It may come as a surprise to some, but during the Second Olympic Games held in Paris in 1900, swimming competitions took place not in specially built pools but directly in the local river, the Seine. Now, after 124 years, plans are underway to revive this tradition as the authorities take steps to make the river swimmable once again, not just for athletes but for the general public as well.
The ultimate goal is to improve the water quality to pristine standards, allowing everyone to enjoy swimming in the Seine. The target date for this ambitious endeavor is set for 2025, one year after the Games.
Paris’s bid for the 2024 Olympics has accelerated the project to reclaim the river. The mega-event served as a catalyst for investing in sustainable water quality, enhancing biodiversity, and reducing pollution. Beyond the opening of the river for swimming, the entire ecosystem of the Seine will be enhanced.
Swimming in the river was a common activity in Paris in the distant past. However, due to the city’s expansion and increased boat traffic, it was eventually banned a century ago. Despite the ban, some people continued to swim clandestinely, but the practice ceased to be part of recreational options for Parisians around the 1960s.
There is now a renewed enthusiasm to bring back river swimming. Currently, five bathing sites are under study in the capital: two along the banks of the Parc Rives de Seine (Paris Centre), one on the Marie arm (Paris Centre), one at the port of Bercy (12th arrondissement), and one on the Allée du Bord-de-l’Eau in the Bois de Boulogne (16th arrondissement). In total, around twenty potential sites across 16 municipalities in the Greater Paris Metropolis, bordering the Seine or Marne rivers, have been identified.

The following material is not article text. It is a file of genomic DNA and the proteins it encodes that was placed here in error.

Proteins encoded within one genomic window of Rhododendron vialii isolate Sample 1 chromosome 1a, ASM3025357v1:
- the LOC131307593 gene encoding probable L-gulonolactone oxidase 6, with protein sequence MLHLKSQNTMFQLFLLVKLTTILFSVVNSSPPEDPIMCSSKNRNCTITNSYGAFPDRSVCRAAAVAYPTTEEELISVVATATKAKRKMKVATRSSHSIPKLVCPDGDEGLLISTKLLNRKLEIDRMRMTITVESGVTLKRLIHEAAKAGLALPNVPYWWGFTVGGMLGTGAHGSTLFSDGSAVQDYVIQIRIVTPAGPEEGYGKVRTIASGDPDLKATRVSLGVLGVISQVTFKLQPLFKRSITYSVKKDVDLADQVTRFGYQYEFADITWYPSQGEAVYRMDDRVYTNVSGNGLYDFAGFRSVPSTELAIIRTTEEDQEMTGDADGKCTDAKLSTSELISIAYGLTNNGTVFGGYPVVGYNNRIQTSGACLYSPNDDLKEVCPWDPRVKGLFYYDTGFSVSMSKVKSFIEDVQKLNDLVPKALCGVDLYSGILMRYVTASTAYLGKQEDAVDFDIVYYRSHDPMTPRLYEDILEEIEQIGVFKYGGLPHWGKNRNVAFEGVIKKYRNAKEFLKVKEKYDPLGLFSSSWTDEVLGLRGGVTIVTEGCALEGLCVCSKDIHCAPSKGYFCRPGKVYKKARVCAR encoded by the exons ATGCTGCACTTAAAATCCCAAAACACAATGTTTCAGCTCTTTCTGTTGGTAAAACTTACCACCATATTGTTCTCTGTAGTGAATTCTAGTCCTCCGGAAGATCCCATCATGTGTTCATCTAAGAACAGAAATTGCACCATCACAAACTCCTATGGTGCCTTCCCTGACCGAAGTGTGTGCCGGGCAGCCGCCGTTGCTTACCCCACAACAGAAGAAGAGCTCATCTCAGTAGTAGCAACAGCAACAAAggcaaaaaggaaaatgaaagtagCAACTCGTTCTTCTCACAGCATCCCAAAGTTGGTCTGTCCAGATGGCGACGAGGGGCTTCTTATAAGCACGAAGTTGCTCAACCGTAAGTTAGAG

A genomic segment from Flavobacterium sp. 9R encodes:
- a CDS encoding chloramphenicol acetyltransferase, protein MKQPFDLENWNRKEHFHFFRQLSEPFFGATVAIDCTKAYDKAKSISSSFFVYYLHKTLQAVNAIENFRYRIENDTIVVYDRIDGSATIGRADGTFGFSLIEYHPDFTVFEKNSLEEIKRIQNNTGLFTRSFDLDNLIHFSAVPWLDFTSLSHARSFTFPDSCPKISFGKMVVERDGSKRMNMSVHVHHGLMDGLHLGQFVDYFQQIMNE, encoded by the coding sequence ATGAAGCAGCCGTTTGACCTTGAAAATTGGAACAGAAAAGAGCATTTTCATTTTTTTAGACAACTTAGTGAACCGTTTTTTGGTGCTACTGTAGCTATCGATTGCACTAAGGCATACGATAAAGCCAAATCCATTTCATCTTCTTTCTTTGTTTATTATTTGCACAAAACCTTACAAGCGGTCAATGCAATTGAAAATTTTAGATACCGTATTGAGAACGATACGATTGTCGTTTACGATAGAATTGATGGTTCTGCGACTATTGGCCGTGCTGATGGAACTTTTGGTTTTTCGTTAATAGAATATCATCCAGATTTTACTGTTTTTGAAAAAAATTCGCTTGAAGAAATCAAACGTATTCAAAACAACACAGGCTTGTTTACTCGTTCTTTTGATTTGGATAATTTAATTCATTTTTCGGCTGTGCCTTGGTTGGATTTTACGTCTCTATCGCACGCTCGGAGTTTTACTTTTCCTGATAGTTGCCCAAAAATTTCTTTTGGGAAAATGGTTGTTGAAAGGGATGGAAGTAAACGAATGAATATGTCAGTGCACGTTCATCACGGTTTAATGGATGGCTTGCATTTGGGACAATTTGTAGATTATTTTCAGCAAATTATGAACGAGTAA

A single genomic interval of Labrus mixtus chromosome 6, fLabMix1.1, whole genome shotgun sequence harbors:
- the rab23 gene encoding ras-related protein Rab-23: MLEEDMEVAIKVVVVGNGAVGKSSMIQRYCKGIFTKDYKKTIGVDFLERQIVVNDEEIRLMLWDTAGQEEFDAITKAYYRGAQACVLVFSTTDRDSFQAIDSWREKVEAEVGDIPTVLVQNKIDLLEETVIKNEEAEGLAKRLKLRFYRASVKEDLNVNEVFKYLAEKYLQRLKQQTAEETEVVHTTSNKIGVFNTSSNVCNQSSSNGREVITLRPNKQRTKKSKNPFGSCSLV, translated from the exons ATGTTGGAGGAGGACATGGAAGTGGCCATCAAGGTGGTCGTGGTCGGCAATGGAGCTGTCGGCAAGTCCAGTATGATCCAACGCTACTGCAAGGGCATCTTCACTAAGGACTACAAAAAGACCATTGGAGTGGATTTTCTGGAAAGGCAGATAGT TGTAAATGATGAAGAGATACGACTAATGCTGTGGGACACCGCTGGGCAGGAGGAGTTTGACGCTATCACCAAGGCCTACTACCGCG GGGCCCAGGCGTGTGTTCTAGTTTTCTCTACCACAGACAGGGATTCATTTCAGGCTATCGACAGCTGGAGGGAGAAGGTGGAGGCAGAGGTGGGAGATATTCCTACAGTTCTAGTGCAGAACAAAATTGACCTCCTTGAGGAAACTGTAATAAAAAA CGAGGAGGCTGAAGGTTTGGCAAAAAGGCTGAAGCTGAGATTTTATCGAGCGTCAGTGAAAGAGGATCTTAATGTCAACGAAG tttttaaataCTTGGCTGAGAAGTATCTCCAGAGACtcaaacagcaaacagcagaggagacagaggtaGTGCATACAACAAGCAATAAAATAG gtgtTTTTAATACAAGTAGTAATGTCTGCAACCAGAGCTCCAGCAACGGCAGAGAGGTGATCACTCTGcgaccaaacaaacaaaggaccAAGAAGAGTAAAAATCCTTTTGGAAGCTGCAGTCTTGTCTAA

In early June 2023, water analyses conducted according to European regulations yielded excellent results. Already in the summer of 2022, at the future Olympic swimming site in the Seine, 91% of the daily measurements were classified as good.
However, there is still work to be done, and the authorities have outlined the necessary measures to achieve their vision. Wastewater discharge from boats has been legally prohibited, and ports must provide facilities for proper wastewater disposal. Wastewater treatment plants in Valenton (Val-de-Marne) and Noisy-le-Grand (Seine-Saint-Denis) will be equipped with systems to clean the water discharged into the natural environment. Increasing vegetation density along the river will promote natural runoff of rainwater into the ground.
It’s not just about numbers and measurements. Approximately 40 years ago, the Seine was so polluted that only two species could survive in it. Today, the Parisian stretch of the river is home to more than thirty types of fish, showcasing a significant improvement in its ecosystem.